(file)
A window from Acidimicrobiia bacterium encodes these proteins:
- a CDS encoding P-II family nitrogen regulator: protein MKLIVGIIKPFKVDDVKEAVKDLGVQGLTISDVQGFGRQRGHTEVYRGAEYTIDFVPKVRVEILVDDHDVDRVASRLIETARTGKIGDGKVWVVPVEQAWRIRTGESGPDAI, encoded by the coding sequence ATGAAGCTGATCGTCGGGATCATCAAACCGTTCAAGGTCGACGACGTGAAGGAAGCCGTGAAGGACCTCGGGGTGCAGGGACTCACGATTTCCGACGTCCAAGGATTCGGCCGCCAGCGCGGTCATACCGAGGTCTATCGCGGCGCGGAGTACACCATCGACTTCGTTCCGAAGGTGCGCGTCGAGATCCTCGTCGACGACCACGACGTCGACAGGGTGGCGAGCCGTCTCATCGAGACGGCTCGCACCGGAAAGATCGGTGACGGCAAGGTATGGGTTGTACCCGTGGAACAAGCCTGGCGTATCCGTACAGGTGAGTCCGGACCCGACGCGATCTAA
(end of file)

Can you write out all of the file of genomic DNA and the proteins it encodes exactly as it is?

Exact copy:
A window from Acidimicrobiia bacterium encodes these proteins:
- a CDS encoding P-II family nitrogen regulator: protein MKLIVGIIKPFKVDDVKEAVKDLGVQGLTISDVQGFGRQRGHTEVYRGAEYTIDFVPKVRVEILVDDHDVDRVASRLIETARTGKIGDGKVWVVPVEQAWRIRTGESGPDAI, encoded by the coding sequence ATGAAGCTGATCGTCGGGATCATCAAACCGTTCAAGGTCGACGACGTGAAGGAAGCCGTGAAGGACCTCGGGGTGCAGGGACTCACGATTTCCGACGTCCAAGGATTCGGCCGCCAGCGCGGTCATACCGAGGTCTATCGCGGCGCGGAGTACACCATCGACTTCGTTCCGAAGGTGCGCGTCGAGATCCTCGTCGACGACCACGACGTCGACAGGGTGGCGAGCCGTCTCATCGAGACGGCTCGCACCGGAAAGATCGGTGACGGCAAGGTATGGGTTGTACCCGTGGAACAAGCCTGGCGTATCCGTACAGGTGAGTCCGGACCCGACGCGATCTAA